Spotlight: Dorothy Draper
The exuberant design style of Dorothy Draper has defined her as an icon of the industry.
An auto-didact, or self-taught decorator, Dorothy Draper had an innate instinct for design- from creating a space for all to enjoy to being extraordinarily successful at it. Taking the 1920's by storm, her splashy colors and modern designs thrilled all who were privileged to experience them. From her roots in the exclusive Tuxedo Park New York, Dorothy utilized her frustration with the stuffy design of her home to create living environments that were instead full of life and vigor.
Being born into wealth and privilege certainly played a large part in her success; however it was the reaction from the community that ensured her design visions. Revolutionizing interiors with her colors, prints, and motifs Dorothy's designs soon came to be known as 'Modern Baroque'. Grandiose and adventurous compared to the standard 'period room' of the times, Dorothy's design mantra was the rejection of all that is impractical, uncomfortable and drab. A few of her signature styles included black and white checkered floors, unprecedented color combinations (such as aborigine and pink splashed with chartreuse and turquoise), and elaborate architectural details. Her intention was to create a space where one could feel elevated in the presence of such beauty, and that they could absorb the meaning of life. Confidence such as hers is how she maintained success and thus created the first interior design business.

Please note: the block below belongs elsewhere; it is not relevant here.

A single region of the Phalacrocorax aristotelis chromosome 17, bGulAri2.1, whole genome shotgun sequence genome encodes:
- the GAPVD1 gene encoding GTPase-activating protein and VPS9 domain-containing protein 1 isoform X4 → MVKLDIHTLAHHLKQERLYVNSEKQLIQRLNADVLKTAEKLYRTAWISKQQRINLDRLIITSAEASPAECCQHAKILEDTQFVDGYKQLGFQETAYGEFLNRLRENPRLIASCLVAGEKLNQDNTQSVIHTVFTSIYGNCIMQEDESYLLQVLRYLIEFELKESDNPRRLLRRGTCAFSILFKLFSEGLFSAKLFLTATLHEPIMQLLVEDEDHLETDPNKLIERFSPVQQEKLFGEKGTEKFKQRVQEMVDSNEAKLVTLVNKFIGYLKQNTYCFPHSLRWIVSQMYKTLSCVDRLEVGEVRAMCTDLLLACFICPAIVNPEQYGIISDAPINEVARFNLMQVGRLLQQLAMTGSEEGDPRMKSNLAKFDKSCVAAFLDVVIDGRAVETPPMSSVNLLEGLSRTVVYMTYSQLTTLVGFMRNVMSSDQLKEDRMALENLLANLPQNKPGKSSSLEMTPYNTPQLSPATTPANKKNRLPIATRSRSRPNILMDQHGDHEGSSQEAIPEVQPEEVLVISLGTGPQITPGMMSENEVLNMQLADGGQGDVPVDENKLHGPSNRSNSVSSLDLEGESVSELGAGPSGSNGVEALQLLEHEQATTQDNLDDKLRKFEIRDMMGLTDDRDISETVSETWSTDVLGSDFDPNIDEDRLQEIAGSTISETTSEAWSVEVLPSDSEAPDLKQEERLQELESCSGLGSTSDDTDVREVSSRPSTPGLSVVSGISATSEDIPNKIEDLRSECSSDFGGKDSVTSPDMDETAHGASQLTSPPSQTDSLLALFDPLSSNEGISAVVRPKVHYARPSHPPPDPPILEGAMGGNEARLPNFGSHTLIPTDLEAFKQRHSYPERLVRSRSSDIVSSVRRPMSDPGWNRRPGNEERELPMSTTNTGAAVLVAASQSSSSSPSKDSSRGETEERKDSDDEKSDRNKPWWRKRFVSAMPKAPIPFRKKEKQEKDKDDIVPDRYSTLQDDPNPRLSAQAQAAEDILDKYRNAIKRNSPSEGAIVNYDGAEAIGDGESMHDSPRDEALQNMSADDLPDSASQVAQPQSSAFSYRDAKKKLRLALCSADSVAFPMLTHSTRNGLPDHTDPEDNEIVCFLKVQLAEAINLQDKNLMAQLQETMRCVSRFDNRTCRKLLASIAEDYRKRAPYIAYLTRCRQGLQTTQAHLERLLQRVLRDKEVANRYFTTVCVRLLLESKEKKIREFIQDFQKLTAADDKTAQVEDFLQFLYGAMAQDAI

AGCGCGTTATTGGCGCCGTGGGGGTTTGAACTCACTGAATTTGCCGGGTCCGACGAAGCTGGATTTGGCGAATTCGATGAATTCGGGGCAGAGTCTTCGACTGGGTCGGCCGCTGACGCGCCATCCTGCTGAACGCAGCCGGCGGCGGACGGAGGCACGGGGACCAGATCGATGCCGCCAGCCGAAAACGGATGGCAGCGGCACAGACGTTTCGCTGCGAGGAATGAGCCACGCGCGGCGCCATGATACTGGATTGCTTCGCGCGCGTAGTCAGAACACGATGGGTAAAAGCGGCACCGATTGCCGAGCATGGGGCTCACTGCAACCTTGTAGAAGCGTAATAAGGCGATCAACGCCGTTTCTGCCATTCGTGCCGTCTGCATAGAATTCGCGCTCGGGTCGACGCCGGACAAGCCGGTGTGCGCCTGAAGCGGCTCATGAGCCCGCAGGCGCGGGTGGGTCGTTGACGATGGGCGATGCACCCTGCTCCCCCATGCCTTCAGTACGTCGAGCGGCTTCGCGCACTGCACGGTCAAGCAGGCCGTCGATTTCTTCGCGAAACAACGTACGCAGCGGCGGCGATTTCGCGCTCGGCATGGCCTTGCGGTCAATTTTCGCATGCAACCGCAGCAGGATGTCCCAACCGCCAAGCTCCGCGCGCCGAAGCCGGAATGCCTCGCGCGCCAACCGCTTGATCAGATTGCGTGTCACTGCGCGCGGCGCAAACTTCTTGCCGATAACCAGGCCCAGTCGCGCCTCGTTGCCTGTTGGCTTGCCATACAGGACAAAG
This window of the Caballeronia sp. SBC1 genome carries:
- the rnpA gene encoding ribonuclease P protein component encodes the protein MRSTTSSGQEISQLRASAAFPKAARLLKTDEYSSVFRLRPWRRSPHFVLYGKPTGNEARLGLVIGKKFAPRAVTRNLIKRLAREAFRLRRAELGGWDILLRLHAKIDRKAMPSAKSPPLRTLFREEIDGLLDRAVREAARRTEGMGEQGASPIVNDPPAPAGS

The Grand Hotel
Establishing her company in 1923, Dorothy was the first to professionalize interior design. Even more astounding was her success as a woman, which was quite unheard of at the time. By simply using her creative spirit and impressive determination Dorothy unknowingly made her name a part of history. So much so that she is currently the only interior designer to have had a major, solo retrospective of her work featured in a museum. The exhibit entitled "The High Style of Dorothy Draper" record breaking attendance during it duration in 2006.
The Greenbrier Resort
Aside from her commercial designs, Dorothy also masterfully worked on projects for the Convair and TWA jet lines, a line of vehicles for Packard and Chrysler in the 1950's, and packaging for Dorothy Gray cosmetics. She also gave decorating advice in her regular column for Good Housekeeping Magazine, drafted deigns for Ficks Reed as well Heritage furniture companies, and of course designed fabric lines for the Schumacher textile company and eventually for her own company. In 1941, her book, 'Entertaining Is Fun! How to Be a Popular Hostess' became a massive best seller, hot pink polka-dotted cover and all. Her love for design ran deep as she was frequently known to take control of all aspects of a design project, right down to the menus, matchbook covers, and even staff uniforms. Her drive, creativity, and astute design sense made her a unstoppable force and source of inspiration for many.
While Dorothy's design style has slowly become less sought after, there is a new generation of designers ready to refresh her concepts and make her designs new again. From Miles Redd and Kelly Wearstler to Jamie Drake and Diamond Baratta, bold interiors are braving their way to the forefront once again. They are fearlessly embracing patterns-on-patterns, strong color schemes, and large scaled pieces- all standard design elements created by the brazen brilliance of a woman who was unafraid to be different. Dorothy Draper, the world's first interior designer and a woman to boot!
A few of Dorothy's most notable designs are found in the Colony Hotel in Palm Beach, Florida; the Grand Hotel, Mackinac Island, Michigan; and of course the Greenbrier Resort in White Sulphur Springs, West Virginia. Enjoy some of her lasting designs as featured below.
The Colony Hotel
Inspiration can be found in any space. Below are a few of Dorothy's original designs.